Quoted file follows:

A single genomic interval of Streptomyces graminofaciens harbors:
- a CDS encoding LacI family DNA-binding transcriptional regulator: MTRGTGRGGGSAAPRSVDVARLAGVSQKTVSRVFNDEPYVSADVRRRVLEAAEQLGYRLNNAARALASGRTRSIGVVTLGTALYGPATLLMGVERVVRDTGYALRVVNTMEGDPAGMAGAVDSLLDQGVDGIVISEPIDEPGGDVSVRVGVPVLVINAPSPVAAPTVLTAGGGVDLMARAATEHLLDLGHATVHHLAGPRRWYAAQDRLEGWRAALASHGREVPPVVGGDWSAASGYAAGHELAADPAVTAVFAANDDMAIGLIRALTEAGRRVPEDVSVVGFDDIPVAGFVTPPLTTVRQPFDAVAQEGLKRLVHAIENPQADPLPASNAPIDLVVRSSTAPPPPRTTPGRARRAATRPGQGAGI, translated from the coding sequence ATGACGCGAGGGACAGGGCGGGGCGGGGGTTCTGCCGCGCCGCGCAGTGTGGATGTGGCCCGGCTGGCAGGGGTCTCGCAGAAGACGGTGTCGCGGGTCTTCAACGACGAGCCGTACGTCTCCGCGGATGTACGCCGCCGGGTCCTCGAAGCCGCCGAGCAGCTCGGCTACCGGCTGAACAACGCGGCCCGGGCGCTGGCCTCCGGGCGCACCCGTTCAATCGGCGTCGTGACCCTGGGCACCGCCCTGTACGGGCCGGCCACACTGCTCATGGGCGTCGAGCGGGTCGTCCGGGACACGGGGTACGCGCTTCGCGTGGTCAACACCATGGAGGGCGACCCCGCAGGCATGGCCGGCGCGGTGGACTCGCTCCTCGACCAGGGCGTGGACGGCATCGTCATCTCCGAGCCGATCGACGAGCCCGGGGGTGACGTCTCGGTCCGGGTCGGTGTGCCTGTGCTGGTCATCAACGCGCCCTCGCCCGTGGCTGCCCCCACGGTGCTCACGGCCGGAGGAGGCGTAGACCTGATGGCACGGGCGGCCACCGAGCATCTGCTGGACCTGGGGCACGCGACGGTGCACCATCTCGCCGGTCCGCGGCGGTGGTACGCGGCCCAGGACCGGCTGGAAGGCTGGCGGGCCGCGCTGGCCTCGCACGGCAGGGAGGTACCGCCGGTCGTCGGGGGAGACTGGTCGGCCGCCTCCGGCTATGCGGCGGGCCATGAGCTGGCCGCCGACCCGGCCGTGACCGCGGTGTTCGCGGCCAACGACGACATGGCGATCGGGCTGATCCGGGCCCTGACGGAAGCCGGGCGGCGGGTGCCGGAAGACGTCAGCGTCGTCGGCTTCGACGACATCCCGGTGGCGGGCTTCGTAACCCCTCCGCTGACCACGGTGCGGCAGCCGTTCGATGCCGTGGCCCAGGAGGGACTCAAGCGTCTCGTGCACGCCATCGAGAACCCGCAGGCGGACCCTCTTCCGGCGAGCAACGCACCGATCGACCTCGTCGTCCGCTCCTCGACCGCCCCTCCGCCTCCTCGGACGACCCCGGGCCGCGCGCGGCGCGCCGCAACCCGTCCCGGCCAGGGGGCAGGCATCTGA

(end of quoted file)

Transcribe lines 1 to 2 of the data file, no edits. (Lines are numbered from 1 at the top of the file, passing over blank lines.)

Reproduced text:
A single genomic interval of Streptomyces graminofaciens harbors:
- a CDS encoding LacI family DNA-binding transcriptional regulator: MTRGTGRGGGSAAPRSVDVARLAGVSQKTVSRVFNDEPYVSADVRRRVLEAAEQLGYRLNNAARALASGRTRSIGVVTLGTALYGPATLLMGVERVVRDTGYALRVVNTMEGDPAGMAGAVDSLLDQGVDGIVISEPIDEPGGDVSVRVGVPVLVINAPSPVAAPTVLTAGGGVDLMARAATEHLLDLGHATVHHLAGPRRWYAAQDRLEGWRAALASHGREVPPVVGGDWSAASGYAAGHELAADPAVTAVFAANDDMAIGLIRALTEAGRRVPEDVSVVGFDDIPVAGFVTPPLTTVRQPFDAVAQEGLKRLVHAIENPQADPLPASNAPIDLVVRSSTAPPPPRTTPGRARRAATRPGQGAGI, translated from the coding sequence ATGACGCGAGGGACAGGGCGGGGCGGGGGTTCTGCCGCGCCGCGCAGTGTGGATGTGGCCCGGCTGGCAGGGGTCTCGCAGAAGACGGTGTCGCGGGTCTTCAACGACGAGCCGTACGTCTCCGCGGATGTACGCCGCCGGGTCCTCGAAGCCGCCGAGCAGCTCGGCTACCGGCTGAACAACGCGGCCCGGGCGCTGGCCTCCGGGCGCACCCGTTCAATCGGCGTCGTGACCCTGGGCACCGCCCTGTACGGGCCGGCCACACTGCTCATGGGCGTCGAGCGGGTCGTCCGGGACACGGGGTACGCGCTTCGCGTGGTCAACACCATGGAGGGCGACCCCGCAGGCATGGCCGGCGCGGTGGACTCGCTCCTCGACCAGGGCGTGGACGGCATCGTCATCTCCGAGCCGATCGACGAGCCCGGGGGTGACGTCTCGGTCCGGGTCGGTGTGCCTGTGCTGGTCATCAACGCGCCCTCGCCCGTGGCTGCCCCCACGGTGCTCACGGCCGGAGGAGGCGTAGACCTGATGGCACGGGCGGCCACCGAGCATCTGCTGGACCTGGGGCACGCGACGGTGCACCATCTCGCCGGTCCGCGGCGGTGGTACGCGGCCCAGGACCGGCTGGAAGGCTGGCGGGCCGCGCTGGCCTCGCACGGCAGGGAGGTACCGCCGGTCGTCGGGGGAGACTGGTCGGCCGCCTCCGGCTATGCGGCGGGCCATGAGCTGGCCGCCGACCCGGCCGTGACCGCGGTGTTCGCGGCCAACGACGACATGGCGATCGGGCTGATCCGGGCCCTGACGGAAGCCGGGCGGCGGGTGCCGGAAGACGTCAGCGTCGTCGGCTTCGACGACATCCCGGTGGCGGGCTTCGTAACCCCTCCGCTGACCACGGTGCGGCAGCCGTTCGATGCCGTGGCCCAGGAGGGACTCAAGCGTCTCGTGCACGCCATCGAGAACCCGCAGGCGGACCCTCTTCCGGCGAGCAACGCACCGATCGACCTCGTCGTCCGCTCCTCGACCGCCCCTCCGCCTCCTCGGACGACCCCGGGCCGCGCGCGGCGCGCCGCAACCCGTCCCGGCCAGGGGGCAGGCATCTGA